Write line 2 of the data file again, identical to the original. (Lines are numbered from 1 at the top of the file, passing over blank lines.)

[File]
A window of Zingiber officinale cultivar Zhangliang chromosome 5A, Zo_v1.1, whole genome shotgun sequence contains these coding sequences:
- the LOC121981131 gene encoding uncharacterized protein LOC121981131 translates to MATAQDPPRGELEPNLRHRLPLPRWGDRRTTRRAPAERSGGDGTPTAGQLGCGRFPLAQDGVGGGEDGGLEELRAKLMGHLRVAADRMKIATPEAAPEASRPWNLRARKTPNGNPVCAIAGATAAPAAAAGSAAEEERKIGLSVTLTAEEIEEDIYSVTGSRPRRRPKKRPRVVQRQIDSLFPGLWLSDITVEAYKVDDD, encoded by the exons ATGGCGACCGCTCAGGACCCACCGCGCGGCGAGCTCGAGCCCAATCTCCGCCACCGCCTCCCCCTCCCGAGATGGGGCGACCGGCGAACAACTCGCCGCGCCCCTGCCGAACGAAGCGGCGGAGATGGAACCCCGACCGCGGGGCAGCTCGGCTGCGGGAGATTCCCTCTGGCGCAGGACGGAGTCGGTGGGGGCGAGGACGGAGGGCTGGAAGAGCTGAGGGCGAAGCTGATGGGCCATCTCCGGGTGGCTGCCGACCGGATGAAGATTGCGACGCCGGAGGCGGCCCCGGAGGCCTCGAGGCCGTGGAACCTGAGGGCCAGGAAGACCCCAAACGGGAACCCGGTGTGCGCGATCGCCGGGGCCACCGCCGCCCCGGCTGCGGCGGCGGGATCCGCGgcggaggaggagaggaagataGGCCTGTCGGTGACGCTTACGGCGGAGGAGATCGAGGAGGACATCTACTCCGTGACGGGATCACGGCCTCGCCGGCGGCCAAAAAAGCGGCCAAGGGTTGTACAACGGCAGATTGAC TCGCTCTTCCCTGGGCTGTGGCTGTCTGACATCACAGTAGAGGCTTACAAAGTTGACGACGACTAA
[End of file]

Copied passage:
- the LOC121981131 gene encoding uncharacterized protein LOC121981131 translates to MATAQDPPRGELEPNLRHRLPLPRWGDRRTTRRAPAERSGGDGTPTAGQLGCGRFPLAQDGVGGGEDGGLEELRAKLMGHLRVAADRMKIATPEAAPEASRPWNLRARKTPNGNPVCAIAGATAAPAAAAGSAAEEERKIGLSVTLTAEEIEEDIYSVTGSRPRRRPKKRPRVVQRQIDSLFPGLWLSDITVEAYKVDDD, encoded by the exons ATGGCGACCGCTCAGGACCCACCGCGCGGCGAGCTCGAGCCCAATCTCCGCCACCGCCTCCCCCTCCCGAGATGGGGCGACCGGCGAACAACTCGCCGCGCCCCTGCCGAACGAAGCGGCGGAGATGGAACCCCGACCGCGGGGCAGCTCGGCTGCGGGAGATTCCCTCTGGCGCAGGACGGAGTCGGTGGGGGCGAGGACGGAGGGCTGGAAGAGCTGAGGGCGAAGCTGATGGGCCATCTCCGGGTGGCTGCCGACCGGATGAAGATTGCGACGCCGGAGGCGGCCCCGGAGGCCTCGAGGCCGTGGAACCTGAGGGCCAGGAAGACCCCAAACGGGAACCCGGTGTGCGCGATCGCCGGGGCCACCGCCGCCCCGGCTGCGGCGGCGGGATCCGCGgcggaggaggagaggaagataGGCCTGTCGGTGACGCTTACGGCGGAGGAGATCGAGGAGGACATCTACTCCGTGACGGGATCACGGCCTCGCCGGCGGCCAAAAAAGCGGCCAAGGGTTGTACAACGGCAGATTGAC TCGCTCTTCCCTGGGCTGTGGCTGTCTGACATCACAGTAGAGGCTTACAAAGTTGACGACGACTAA